Cyprus Mail

Petrides rejects more VAT cuts

finance minister constantinos petrides
Finance Minister Constantinos Petrides

Finance Minister Constantinos Petrides on Monday stood his ground amid a barrage of criticism from opposition parties accusing the government of not doing enough to provide relief to people hit by soaring prices.

Attending the House finance committee, Petrides expressed strong objections to three bills tabled by opposition parties, proposing across-the-board cuts to VAT on electricity, fuel and medicines.

He argued that, overall, the parties’ proposals would cost the state some €300 million in lost tax revenue – causing problems for state’s finances. Given that the proposed measures were not targeted, they would end up disproportionately benefiting the wealthy.

Instead, the government could better direct resources to provide relief in a targeted way, helping those who need it the most, Petrides said.

For example, the bill tabled by Dipa provided for zero VAT on food items and medicines for a period of six months, and slashing to 5 per cent the VAT on electricity and restaurant services. Akel’s proposal would see zero VAT levied on fuel.

Countering, Petrides said that concerning electricity, in Cyprus taxes and the grid operating costs account for 49 per cent of the final price on the bills, compared to 63.1 per cent in the rest of the eurozone. He also recalled that the government had already cut VAT on electricity from 19 per cent cent, to 9 and 5 per cent for vulnerable groups.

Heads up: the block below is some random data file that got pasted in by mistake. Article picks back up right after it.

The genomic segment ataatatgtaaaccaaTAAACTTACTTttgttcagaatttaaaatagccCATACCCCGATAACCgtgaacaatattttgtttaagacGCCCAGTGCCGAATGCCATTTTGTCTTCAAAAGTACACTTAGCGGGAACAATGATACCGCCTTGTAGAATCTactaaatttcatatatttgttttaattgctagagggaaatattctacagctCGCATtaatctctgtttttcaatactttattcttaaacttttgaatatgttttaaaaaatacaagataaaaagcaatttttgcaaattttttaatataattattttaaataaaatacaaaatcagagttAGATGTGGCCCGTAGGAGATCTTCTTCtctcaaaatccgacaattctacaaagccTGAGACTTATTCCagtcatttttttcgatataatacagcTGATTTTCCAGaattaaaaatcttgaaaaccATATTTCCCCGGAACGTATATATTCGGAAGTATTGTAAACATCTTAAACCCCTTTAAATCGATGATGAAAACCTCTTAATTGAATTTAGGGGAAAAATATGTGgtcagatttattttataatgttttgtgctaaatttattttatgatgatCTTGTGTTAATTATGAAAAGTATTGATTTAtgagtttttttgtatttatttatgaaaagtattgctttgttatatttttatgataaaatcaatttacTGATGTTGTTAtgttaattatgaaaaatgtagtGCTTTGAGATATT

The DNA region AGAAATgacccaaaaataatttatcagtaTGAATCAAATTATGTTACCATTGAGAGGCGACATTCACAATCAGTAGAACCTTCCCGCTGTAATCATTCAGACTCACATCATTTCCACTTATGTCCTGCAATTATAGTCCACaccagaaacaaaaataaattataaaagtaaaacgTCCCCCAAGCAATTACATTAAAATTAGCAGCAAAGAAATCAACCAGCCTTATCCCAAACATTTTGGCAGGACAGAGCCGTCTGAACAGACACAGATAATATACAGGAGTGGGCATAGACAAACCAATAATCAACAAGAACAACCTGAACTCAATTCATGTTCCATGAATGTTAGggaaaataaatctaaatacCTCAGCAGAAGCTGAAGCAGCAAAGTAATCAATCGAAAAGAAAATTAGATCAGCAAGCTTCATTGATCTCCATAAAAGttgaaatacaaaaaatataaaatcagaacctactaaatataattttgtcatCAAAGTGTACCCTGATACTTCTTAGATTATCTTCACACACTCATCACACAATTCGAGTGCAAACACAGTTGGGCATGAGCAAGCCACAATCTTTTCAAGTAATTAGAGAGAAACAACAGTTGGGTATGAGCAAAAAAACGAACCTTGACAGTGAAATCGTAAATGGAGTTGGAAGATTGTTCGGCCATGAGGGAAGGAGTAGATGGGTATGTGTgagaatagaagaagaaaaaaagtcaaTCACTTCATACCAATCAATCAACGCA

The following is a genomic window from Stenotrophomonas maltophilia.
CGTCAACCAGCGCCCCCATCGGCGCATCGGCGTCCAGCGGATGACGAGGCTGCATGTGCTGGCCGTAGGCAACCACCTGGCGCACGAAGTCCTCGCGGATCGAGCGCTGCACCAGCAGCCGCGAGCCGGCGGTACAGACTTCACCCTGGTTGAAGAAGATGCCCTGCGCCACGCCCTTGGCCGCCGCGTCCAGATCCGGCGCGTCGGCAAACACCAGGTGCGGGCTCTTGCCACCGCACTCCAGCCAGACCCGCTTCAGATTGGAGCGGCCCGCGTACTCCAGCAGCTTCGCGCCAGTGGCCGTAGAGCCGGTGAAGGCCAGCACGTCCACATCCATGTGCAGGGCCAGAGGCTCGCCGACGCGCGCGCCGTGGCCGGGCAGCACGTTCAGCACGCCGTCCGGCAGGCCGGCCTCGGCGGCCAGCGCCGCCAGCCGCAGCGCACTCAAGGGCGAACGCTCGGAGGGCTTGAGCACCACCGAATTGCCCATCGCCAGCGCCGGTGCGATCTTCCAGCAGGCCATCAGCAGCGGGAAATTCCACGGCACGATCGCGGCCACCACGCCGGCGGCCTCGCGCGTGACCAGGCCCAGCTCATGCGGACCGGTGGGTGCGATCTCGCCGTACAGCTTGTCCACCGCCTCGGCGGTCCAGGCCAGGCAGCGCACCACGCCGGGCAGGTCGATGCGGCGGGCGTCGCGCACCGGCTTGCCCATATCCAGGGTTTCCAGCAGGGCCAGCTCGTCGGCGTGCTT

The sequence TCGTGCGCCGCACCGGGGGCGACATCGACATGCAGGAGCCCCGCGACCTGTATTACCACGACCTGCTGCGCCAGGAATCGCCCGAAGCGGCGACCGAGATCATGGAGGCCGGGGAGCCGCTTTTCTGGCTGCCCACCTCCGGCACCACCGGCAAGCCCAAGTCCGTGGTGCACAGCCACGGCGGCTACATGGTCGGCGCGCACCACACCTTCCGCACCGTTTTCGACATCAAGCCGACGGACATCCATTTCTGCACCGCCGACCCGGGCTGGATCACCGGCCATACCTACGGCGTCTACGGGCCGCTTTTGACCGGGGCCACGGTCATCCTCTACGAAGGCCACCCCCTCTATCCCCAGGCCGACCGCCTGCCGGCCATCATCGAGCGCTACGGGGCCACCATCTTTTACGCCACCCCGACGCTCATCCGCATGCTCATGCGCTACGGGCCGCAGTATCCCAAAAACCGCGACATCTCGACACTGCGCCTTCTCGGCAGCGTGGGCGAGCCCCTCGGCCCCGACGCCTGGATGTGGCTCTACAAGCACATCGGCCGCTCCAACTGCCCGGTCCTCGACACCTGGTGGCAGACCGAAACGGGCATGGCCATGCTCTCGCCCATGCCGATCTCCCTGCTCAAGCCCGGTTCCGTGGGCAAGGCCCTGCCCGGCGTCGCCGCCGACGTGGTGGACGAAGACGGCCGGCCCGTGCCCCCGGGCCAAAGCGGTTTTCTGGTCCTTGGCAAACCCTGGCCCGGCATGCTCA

Any further tax cuts would act as an incentive to consume more electricity – contradicting the goals set by the EU for the green transition, he said. Most of the electricity generated in Cyprus is from conventional fossil fuels.

Petrides also noted that the government had already adopted two packages of measures aimed at softening the impact from the war in Ukraine, costed at about €300 million.

However, by the end of a tense discussion, the minister said he was open to considering some of the parties’ proposals.

After the meet, Diko deputy Christiana Erotokritou panned the minister’s argument that the parties’ suggestions – particularly on cutting taxes on electricity consumption – would in fact increase inflationary pressures.

She wondered how, by the same rationale, the government did not consider as inflationary its own reduction of VAT from 19 to 9 per cent.

“Our position is that we need to help consumers, especially vulnerable groups. We will try to continue our dialogue with the finance ministry because we are confident that where there is a will, there is a way,” said Erotokritou.

Akel’s Aristos Damianou likewise rubbished the minister’s argument that cutting taxes would boost people’s purchasing power and thus lead to more spending, increasing inflationary pressures.

“If the minister,” he noted, “thinks that poverty among the low and middle-income groups will keep inflation in check, that puts paid to the government’s slogan about the able helmsman.”

For his part, Elam MP Soteris Ioannou lambasted the government for its “spending spree” on asylum seekers while disregarding Cypriots.

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